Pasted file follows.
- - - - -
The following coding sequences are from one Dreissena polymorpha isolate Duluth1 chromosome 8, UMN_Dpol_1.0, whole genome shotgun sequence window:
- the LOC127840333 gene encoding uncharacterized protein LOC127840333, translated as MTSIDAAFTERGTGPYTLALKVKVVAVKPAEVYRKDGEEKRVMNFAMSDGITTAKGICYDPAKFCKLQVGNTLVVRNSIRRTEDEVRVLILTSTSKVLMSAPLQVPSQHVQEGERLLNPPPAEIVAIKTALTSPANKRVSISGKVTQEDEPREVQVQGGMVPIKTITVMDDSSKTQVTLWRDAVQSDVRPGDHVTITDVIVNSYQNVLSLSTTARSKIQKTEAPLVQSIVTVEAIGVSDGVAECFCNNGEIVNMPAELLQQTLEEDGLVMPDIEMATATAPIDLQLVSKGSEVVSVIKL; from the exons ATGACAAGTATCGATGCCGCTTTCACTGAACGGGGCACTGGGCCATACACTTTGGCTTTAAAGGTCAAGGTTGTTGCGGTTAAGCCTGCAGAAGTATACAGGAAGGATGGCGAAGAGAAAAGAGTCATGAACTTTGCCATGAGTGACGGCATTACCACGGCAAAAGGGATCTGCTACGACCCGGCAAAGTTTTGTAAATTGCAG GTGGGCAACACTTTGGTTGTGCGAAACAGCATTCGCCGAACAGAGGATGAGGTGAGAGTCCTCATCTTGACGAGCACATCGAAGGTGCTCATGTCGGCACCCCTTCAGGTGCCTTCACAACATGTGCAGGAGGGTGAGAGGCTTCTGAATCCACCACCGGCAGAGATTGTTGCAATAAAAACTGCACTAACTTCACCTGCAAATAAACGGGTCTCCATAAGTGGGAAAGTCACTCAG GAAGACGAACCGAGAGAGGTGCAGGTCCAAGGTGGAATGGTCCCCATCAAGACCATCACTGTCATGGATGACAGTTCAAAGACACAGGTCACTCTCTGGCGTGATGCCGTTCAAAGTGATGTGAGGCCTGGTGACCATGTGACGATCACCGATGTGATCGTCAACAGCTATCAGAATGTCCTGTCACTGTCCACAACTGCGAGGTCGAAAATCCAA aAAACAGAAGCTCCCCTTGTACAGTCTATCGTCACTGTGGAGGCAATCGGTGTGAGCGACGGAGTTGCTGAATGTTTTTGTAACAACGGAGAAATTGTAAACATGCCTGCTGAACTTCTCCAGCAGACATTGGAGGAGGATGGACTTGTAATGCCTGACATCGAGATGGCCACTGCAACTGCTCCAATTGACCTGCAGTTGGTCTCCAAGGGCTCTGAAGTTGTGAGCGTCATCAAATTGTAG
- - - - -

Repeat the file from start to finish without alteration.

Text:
The following coding sequences are from one Dreissena polymorpha isolate Duluth1 chromosome 8, UMN_Dpol_1.0, whole genome shotgun sequence window:
- the LOC127840333 gene encoding uncharacterized protein LOC127840333, translated as MTSIDAAFTERGTGPYTLALKVKVVAVKPAEVYRKDGEEKRVMNFAMSDGITTAKGICYDPAKFCKLQVGNTLVVRNSIRRTEDEVRVLILTSTSKVLMSAPLQVPSQHVQEGERLLNPPPAEIVAIKTALTSPANKRVSISGKVTQEDEPREVQVQGGMVPIKTITVMDDSSKTQVTLWRDAVQSDVRPGDHVTITDVIVNSYQNVLSLSTTARSKIQKTEAPLVQSIVTVEAIGVSDGVAECFCNNGEIVNMPAELLQQTLEEDGLVMPDIEMATATAPIDLQLVSKGSEVVSVIKL; from the exons ATGACAAGTATCGATGCCGCTTTCACTGAACGGGGCACTGGGCCATACACTTTGGCTTTAAAGGTCAAGGTTGTTGCGGTTAAGCCTGCAGAAGTATACAGGAAGGATGGCGAAGAGAAAAGAGTCATGAACTTTGCCATGAGTGACGGCATTACCACGGCAAAAGGGATCTGCTACGACCCGGCAAAGTTTTGTAAATTGCAG GTGGGCAACACTTTGGTTGTGCGAAACAGCATTCGCCGAACAGAGGATGAGGTGAGAGTCCTCATCTTGACGAGCACATCGAAGGTGCTCATGTCGGCACCCCTTCAGGTGCCTTCACAACATGTGCAGGAGGGTGAGAGGCTTCTGAATCCACCACCGGCAGAGATTGTTGCAATAAAAACTGCACTAACTTCACCTGCAAATAAACGGGTCTCCATAAGTGGGAAAGTCACTCAG GAAGACGAACCGAGAGAGGTGCAGGTCCAAGGTGGAATGGTCCCCATCAAGACCATCACTGTCATGGATGACAGTTCAAAGACACAGGTCACTCTCTGGCGTGATGCCGTTCAAAGTGATGTGAGGCCTGGTGACCATGTGACGATCACCGATGTGATCGTCAACAGCTATCAGAATGTCCTGTCACTGTCCACAACTGCGAGGTCGAAAATCCAA aAAACAGAAGCTCCCCTTGTACAGTCTATCGTCACTGTGGAGGCAATCGGTGTGAGCGACGGAGTTGCTGAATGTTTTTGTAACAACGGAGAAATTGTAAACATGCCTGCTGAACTTCTCCAGCAGACATTGGAGGAGGATGGACTTGTAATGCCTGACATCGAGATGGCCACTGCAACTGCTCCAATTGACCTGCAGTTGGTCTCCAAGGGCTCTGAAGTTGTGAGCGTCATCAAATTGTAG